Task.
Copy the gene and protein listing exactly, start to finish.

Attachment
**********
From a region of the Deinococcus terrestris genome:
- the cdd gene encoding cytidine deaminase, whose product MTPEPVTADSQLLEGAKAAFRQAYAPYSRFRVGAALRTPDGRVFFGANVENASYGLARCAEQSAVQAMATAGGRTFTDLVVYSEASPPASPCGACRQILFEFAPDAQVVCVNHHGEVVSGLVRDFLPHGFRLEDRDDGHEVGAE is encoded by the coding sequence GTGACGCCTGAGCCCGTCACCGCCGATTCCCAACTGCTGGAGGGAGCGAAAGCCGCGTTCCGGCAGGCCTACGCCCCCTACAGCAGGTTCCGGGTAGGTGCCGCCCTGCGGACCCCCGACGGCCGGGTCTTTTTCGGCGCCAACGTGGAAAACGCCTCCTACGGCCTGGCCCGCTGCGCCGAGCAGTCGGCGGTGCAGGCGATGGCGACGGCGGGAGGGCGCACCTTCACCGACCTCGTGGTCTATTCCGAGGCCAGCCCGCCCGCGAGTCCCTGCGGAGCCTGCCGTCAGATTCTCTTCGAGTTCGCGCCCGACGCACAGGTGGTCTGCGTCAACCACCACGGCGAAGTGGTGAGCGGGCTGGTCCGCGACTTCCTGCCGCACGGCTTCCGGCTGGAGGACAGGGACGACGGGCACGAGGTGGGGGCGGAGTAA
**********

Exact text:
From a region of the Deinococcus terrestris genome:
- the cdd gene encoding cytidine deaminase, whose product MTPEPVTADSQLLEGAKAAFRQAYAPYSRFRVGAALRTPDGRVFFGANVENASYGLARCAEQSAVQAMATAGGRTFTDLVVYSEASPPASPCGACRQILFEFAPDAQVVCVNHHGEVVSGLVRDFLPHGFRLEDRDDGHEVGAE is encoded by the coding sequence GTGACGCCTGAGCCCGTCACCGCCGATTCCCAACTGCTGGAGGGAGCGAAAGCCGCGTTCCGGCAGGCCTACGCCCCCTACAGCAGGTTCCGGGTAGGTGCCGCCCTGCGGACCCCCGACGGCCGGGTCTTTTTCGGCGCCAACGTGGAAAACGCCTCCTACGGCCTGGCCCGCTGCGCCGAGCAGTCGGCGGTGCAGGCGATGGCGACGGCGGGAGGGCGCACCTTCACCGACCTCGTGGTCTATTCCGAGGCCAGCCCGCCCGCGAGTCCCTGCGGAGCCTGCCGTCAGATTCTCTTCGAGTTCGCGCCCGACGCACAGGTGGTCTGCGTCAACCACCACGGCGAAGTGGTGAGCGGGCTGGTCCGCGACTTCCTGCCGCACGGCTTCCGGCTGGAGGACAGGGACGACGGGCACGAGGTGGGGGCGGAGTAA